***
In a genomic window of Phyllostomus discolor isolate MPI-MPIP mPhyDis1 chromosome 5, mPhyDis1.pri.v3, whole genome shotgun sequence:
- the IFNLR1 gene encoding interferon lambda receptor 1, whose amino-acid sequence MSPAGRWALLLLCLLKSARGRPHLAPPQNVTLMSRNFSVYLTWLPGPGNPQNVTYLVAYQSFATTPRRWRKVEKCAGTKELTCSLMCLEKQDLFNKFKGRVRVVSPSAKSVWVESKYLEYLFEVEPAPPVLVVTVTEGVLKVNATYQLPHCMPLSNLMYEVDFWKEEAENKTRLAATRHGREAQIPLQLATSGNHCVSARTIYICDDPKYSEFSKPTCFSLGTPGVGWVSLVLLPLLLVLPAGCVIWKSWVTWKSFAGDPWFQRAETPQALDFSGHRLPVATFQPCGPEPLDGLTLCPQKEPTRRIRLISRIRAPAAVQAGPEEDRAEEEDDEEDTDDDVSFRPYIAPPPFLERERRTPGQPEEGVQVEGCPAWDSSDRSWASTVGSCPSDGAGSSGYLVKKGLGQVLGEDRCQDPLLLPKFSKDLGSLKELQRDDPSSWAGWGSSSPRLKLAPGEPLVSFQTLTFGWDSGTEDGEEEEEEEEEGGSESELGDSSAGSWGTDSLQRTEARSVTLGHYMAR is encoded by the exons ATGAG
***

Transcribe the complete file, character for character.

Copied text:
In a genomic window of Phyllostomus discolor isolate MPI-MPIP mPhyDis1 chromosome 5, mPhyDis1.pri.v3, whole genome shotgun sequence:
- the IFNLR1 gene encoding interferon lambda receptor 1, whose amino-acid sequence MSPAGRWALLLLCLLKSARGRPHLAPPQNVTLMSRNFSVYLTWLPGPGNPQNVTYLVAYQSFATTPRRWRKVEKCAGTKELTCSLMCLEKQDLFNKFKGRVRVVSPSAKSVWVESKYLEYLFEVEPAPPVLVVTVTEGVLKVNATYQLPHCMPLSNLMYEVDFWKEEAENKTRLAATRHGREAQIPLQLATSGNHCVSARTIYICDDPKYSEFSKPTCFSLGTPGVGWVSLVLLPLLLVLPAGCVIWKSWVTWKSFAGDPWFQRAETPQALDFSGHRLPVATFQPCGPEPLDGLTLCPQKEPTRRIRLISRIRAPAAVQAGPEEDRAEEEDDEEDTDDDVSFRPYIAPPPFLERERRTPGQPEEGVQVEGCPAWDSSDRSWASTVGSCPSDGAGSSGYLVKKGLGQVLGEDRCQDPLLLPKFSKDLGSLKELQRDDPSSWAGWGSSSPRLKLAPGEPLVSFQTLTFGWDSGTEDGEEEEEEEEEGGSESELGDSSAGSWGTDSLQRTEARSVTLGHYMAR is encoded by the exons ATGAG